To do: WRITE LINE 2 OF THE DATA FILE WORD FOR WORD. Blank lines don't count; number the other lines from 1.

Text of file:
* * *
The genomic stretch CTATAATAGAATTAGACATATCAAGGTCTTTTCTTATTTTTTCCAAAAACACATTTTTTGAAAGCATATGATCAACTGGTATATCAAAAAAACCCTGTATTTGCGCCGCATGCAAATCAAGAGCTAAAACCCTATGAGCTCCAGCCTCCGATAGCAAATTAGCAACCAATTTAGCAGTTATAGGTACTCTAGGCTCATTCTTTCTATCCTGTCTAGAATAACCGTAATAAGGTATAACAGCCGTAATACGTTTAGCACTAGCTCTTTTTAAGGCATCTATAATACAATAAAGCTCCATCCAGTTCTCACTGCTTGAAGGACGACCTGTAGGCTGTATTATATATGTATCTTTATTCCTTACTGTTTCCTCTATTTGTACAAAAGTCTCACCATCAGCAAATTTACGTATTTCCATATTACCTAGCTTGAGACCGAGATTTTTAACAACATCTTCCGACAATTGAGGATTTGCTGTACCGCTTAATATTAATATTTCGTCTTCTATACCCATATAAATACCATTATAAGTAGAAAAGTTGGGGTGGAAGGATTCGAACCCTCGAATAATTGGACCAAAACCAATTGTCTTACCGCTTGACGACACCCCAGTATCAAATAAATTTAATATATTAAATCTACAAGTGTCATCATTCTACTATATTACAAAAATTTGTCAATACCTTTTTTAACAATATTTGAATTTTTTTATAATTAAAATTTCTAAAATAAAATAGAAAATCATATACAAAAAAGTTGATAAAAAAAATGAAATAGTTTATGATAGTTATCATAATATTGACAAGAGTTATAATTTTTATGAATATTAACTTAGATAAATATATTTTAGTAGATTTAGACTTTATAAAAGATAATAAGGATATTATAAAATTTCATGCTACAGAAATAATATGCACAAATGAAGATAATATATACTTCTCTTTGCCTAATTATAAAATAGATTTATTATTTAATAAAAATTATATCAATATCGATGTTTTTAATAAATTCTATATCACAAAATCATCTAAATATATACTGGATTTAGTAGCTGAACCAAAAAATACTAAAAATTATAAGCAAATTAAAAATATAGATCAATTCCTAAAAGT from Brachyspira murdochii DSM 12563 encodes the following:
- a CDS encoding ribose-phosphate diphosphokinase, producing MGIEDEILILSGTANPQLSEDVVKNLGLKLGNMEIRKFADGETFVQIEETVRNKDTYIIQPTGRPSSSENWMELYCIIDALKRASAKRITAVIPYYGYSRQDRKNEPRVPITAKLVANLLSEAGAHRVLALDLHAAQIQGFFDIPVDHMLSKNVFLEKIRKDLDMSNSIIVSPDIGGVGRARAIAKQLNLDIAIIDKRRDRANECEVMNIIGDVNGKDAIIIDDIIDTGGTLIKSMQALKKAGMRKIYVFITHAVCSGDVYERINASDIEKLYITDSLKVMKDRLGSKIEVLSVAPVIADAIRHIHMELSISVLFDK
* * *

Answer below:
- a CDS encoding ribose-phosphate diphosphokinase, producing MGIEDEILILSGTANPQLSEDVVKNLGLKLGNMEIRKFADGETFVQIEETVRNKDTYIIQPTGRPSSSENWMELYCIIDALKRASAKRITAVIPYYGYSRQDRKNEPRVPITAKLVANLLSEAGAHRVLALDLHAAQIQGFFDIPVDHMLSKNVFLEKIRKDLDMSNSIIVSPDIGGVGRARAIAKQLNLDIAIIDKRRDRANECEVMNIIGDVNGKDAIIIDDIIDTGGTLIKSMQALKKAGMRKIYVFITHAVCSGDVYERINASDIEKLYITDSLKVMKDRLGSKIEVLSVAPVIADAIRHIHMELSISVLFDK